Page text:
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First of all, to write about how the Fethullahists have established a commercial network in Africa, we need to put the Brotherhood’s schools at the center of the meaning. As a recent example, we know that foreign schools were one of the results of the autocolonization process of the Ottoman Empire and one of the first acts of the Republic was to enact the law of tevhidi tedrisat to facilitate the control of these schools. When a country finds its own knowledge inadequate in the face of the cultural and technical know-how of foreign invaders, it considers it a debt and an honor to send its children to foreign schools out of concern for career and quality of life, at the cost of high tuition fees and alienation of the child from its society. In a geography like Africa, where colonialism was under the rug, besides the British, French and Canadian schools, the schools of Muslim and European Turks, who had no concrete colonial history with Africa, were seen as an alternative, a hope, especially among rich, noble and bureaucrat Muslims. The schools, which gathered the children of the most potential families of the countries, would soon turn into a Business Office, a business network between Turkey and Africa.

When African businessmen talked about their retail needs, especially in terms of daily consumption, groups from Kayseri, Gaziantep and Denizli made their first sales by getting their malaria vaccinations and taking 2-3 connecting flights to places where Turkish airlines did not fly and where they could not find on the map. For the African businessman, the school had turned into a phenomenon that both raised his child and his trade, and for the Turkish businessman, it had turned into a consultancy office with a profitability he could not even dream of. The process that had started with the sale of shoes, pasta and chewing gum had turned into one of the most powerful networks in the world, where huge dam and refinery projects revolved. Nothing was easy in Africa for a Turk who no longer had a real relationship with the community, who no longer participated in business trips with them, who no longer sent his himmet to the regional brother after every trade.

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In the period after July 15th, the ones who did not have it easy were the group of principals and teachers who were stuck in Africa and other countries, who were unemployed in their home countries, who were not able to move to the US, Canada, Germany and the UK because they were not valued by the community. These people were educators, they did not understand trade and commercial relations and their schools had lost a lot of students. Living in Africa as a white man was very costly and required money. Donations from Turkey stopped completely and any group of Turkish businessmen would change their ways as soon as they realized that the African Turks they met were Fethullahists. The river dried up, flattery gave way to ostracism, and all the strength that was available turned into a shattered powerlessness. At a breakfast I attended about six years ago, the selves who had asked, “Brother, how can we help you?” with looks full of self-confidence had come out of the fan and encountered the real world.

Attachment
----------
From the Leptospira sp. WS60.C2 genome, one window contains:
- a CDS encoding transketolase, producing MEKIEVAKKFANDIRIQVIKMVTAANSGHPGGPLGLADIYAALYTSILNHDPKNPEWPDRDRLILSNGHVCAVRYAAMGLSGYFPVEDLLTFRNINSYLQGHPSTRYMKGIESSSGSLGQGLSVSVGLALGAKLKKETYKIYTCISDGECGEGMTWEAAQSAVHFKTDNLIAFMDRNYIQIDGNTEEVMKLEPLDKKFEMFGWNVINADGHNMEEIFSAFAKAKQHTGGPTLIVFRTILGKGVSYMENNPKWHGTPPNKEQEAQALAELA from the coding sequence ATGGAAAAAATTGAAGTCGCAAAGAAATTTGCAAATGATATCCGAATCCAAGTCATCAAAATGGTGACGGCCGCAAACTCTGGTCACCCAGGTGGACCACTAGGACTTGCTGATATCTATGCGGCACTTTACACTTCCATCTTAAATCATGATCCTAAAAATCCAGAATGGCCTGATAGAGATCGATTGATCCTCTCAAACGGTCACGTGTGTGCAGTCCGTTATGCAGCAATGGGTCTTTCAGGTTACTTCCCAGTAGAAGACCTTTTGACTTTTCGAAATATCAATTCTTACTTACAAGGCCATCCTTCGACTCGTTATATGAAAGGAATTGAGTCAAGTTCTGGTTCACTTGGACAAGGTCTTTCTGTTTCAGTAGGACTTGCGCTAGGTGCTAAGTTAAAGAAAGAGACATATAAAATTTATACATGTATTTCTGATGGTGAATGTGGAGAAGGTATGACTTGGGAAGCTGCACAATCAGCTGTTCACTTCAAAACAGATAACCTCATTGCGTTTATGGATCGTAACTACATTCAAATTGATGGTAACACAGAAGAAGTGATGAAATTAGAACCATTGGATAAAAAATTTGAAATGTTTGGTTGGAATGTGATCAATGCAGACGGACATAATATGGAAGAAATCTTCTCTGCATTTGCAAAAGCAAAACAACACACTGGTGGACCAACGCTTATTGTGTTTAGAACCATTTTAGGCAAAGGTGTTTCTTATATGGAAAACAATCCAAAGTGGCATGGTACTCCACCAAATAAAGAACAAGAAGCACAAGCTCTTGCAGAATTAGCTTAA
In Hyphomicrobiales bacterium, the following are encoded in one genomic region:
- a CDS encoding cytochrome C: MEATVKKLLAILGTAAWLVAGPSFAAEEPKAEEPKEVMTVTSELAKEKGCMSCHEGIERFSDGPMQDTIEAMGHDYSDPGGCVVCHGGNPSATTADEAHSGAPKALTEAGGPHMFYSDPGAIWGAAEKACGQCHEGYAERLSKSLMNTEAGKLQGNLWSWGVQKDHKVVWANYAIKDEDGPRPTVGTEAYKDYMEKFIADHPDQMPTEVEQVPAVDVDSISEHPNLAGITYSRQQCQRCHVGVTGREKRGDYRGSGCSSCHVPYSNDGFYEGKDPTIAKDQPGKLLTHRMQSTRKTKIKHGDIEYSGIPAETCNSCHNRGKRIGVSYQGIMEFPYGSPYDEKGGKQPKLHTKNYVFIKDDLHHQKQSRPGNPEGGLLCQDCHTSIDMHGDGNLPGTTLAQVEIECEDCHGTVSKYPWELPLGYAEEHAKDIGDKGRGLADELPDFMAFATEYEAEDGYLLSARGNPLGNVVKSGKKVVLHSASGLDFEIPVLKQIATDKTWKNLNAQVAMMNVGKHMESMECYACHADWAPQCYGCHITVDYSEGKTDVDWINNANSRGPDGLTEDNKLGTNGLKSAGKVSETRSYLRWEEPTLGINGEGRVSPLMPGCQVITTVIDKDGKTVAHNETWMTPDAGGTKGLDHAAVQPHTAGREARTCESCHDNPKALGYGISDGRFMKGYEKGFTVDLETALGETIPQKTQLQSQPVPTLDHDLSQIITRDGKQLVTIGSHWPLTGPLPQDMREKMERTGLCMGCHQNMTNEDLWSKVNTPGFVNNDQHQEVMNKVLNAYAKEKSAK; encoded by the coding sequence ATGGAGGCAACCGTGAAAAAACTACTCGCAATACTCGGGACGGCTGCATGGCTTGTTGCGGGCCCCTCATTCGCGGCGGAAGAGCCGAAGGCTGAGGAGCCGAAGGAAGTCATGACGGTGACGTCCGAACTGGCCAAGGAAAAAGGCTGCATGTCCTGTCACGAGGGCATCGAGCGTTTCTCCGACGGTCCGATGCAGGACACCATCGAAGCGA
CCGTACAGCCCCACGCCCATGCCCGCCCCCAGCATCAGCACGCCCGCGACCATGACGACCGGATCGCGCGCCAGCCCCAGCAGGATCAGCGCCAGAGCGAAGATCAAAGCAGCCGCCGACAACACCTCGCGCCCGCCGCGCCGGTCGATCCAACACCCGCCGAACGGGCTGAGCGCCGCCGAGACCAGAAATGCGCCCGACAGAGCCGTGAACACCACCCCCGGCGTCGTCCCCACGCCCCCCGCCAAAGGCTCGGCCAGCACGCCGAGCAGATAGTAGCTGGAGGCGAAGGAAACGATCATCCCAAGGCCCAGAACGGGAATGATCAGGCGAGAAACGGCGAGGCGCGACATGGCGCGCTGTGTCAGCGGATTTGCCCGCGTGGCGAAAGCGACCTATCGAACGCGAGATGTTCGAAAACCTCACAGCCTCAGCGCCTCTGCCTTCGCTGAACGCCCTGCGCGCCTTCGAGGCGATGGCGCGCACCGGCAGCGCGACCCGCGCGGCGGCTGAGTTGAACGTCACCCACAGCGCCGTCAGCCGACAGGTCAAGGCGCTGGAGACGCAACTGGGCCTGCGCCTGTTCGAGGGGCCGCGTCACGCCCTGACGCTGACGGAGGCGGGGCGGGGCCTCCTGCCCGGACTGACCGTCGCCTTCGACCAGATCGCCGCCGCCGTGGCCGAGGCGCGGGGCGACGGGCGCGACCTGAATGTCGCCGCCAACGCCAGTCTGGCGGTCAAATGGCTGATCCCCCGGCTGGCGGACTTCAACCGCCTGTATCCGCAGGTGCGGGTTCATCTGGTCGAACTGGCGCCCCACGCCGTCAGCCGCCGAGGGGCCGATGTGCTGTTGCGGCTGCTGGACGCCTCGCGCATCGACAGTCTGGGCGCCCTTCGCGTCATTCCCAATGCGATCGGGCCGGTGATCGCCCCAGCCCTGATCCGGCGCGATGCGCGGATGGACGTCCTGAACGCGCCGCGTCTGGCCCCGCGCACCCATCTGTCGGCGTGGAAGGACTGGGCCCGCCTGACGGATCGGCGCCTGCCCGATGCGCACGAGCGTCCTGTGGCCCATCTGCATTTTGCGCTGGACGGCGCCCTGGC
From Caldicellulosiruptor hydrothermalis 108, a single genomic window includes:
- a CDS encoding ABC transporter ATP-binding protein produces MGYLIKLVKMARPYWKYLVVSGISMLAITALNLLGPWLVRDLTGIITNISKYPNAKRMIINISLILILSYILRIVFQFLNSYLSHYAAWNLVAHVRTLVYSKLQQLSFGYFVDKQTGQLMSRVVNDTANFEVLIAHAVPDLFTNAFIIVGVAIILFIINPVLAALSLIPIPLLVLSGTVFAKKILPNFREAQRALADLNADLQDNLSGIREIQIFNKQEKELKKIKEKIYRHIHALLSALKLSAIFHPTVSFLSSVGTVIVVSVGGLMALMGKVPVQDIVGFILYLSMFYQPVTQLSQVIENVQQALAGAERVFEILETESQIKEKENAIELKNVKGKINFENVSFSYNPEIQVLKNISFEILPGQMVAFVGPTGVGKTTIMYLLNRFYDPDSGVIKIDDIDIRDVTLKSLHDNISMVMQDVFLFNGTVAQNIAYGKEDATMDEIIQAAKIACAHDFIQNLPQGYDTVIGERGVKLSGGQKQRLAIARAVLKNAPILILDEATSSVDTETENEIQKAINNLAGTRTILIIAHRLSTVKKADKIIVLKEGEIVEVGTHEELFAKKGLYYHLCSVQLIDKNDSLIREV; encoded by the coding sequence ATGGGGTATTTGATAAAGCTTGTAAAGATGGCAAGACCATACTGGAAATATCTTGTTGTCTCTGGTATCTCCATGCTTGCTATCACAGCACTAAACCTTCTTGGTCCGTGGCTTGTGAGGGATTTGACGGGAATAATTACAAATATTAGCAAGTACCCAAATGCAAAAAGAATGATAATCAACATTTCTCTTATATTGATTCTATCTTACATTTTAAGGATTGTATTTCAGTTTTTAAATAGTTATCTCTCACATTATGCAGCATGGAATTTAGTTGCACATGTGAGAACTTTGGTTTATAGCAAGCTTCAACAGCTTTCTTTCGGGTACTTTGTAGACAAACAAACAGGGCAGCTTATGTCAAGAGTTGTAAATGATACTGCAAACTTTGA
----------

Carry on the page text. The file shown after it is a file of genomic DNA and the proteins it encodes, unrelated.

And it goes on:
This is the real situation in Africa at the moment, which is more beneficial than harmful for businessmen who want to expand into the region. Intentionally or unintentionally, the Fethullahists have been very effective in propagandizing Turkishness and Turkish goods in the region. Today, Turkish goods in Africa mean European standard goods sold at Chinese prices. In Africa, where the most commercial aspect is the lack of competition, the Turkish infrastructure is strong enough to blow the socks off from Namibia to Gabon in terms of services and goods, even though the competitive environment is getting more competitive every day. But Africans want to see a seriousness and professionalism – at least at the standard of the Fethullahists – in front of them. In other words, Africa is losing its ability to be conquered by shopkeepers with a suitcase of biscuits or 50.000 USD in their pockets. But it still contains a frenzy of need where small investments and efforts can turn into giant companies with the right network and qualified business knowledge.

**Content has been translated faithfully from the original version. It may not reflect the editorial policy of the fikrikadim.com website.

Özkan Şahin

Özkan Şahin
Historian - Politologist - Global Business Development Consultant
Email: info@turkishbusinessoffice.com
Whatapp: +90 543 225 11 94
Instangram: @ozkansahin97